What I learned about business from Iron Man

What I learned about business from Iron Man

What I learned about entrepreneurship from Iron ManWho would have thought watching an action-packed thriller of a Marvel comic book character would teach me so much about entrepreneurship and running a company? Apparently I can’t just watch a movie the way it was intended and have to tie everything back to business.

So here it goes: the  biggest lessons I learned about entrepreneurship from the movie, Iron Man

1. Entrepreneurs perform at their best when their backs are against the wall: In the first movie, Tony Stark gets captured in the Middle East and is held captive. In dealing with a life or death situation, Tony creates the first version of Iron Man after creating the arc reactor to power it. He was merely trying to save his life when he invented something that would change his company forever.

2. Innovative companies outperform copycats: There is a large rivalry between the two weapon manufacturers Stark Industries and Hammer Industries. Tony Stark is constantly out doing Justin Hammer, CEO of Hammer Industries, because he spends most of his efforts duplicating what Tony invented. Hammer consistently has defects in his products as a result, and can never land the deals Tony can.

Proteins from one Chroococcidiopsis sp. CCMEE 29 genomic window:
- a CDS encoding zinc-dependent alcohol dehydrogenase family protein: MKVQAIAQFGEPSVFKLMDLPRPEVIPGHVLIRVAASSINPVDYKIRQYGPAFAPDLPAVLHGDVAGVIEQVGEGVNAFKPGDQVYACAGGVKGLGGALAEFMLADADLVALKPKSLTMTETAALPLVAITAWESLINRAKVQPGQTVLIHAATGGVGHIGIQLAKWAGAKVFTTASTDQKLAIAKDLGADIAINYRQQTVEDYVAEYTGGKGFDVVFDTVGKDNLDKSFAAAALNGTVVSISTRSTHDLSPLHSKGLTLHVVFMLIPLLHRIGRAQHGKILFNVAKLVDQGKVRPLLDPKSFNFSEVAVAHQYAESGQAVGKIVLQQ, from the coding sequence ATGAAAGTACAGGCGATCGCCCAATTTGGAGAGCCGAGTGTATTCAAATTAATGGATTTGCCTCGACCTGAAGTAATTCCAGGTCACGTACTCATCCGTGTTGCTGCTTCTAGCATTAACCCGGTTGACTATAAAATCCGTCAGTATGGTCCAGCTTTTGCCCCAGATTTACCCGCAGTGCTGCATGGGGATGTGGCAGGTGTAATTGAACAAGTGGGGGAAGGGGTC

3. Its ok to be a bit eccentric about your company and have a slight ego (just not too much): Tony probably takes this a bit too far, but it is, after all, a movie. His strong sense of confidence and his eccentric personality allow him to continue perfecting the Iron Man suit. If it weren’t for this personality trait, he probably would’ve settled on one of his arc reactors versus continuing to improve upon it. Great entrepreneurs have to continue to believe in what they are doing – even when others don’t – and continue to upgrade their product even when it seems like the product can never be beaten.

4. The entrepreneur should NOT always be the CEO: In fact, in almost every case, they shouldn’t. In Iron Man 2, Tony gives the managing power and title of CEO to his then assistant, Pepper Potts. He understands he isn’t good at running the company and that there’s someone who can do a better job. His strength is in creating products that the company can use, not in managing the day-to-day operations. Many entrepreneurs deal with a similar situation where they lack the skills and interest to run the company. There’s nothing wrong with this. Successful entrepreneurs know their strengths and weaknesses and have the courage to put a better person in place to actually run the company.

5. Entrepreneurs always get the girl: Ok, this may be a bit of a stretch but I had to throw this in for my own ego. Perhaps this is counterintuitive to #3, but you can’t blame me for trying, right?

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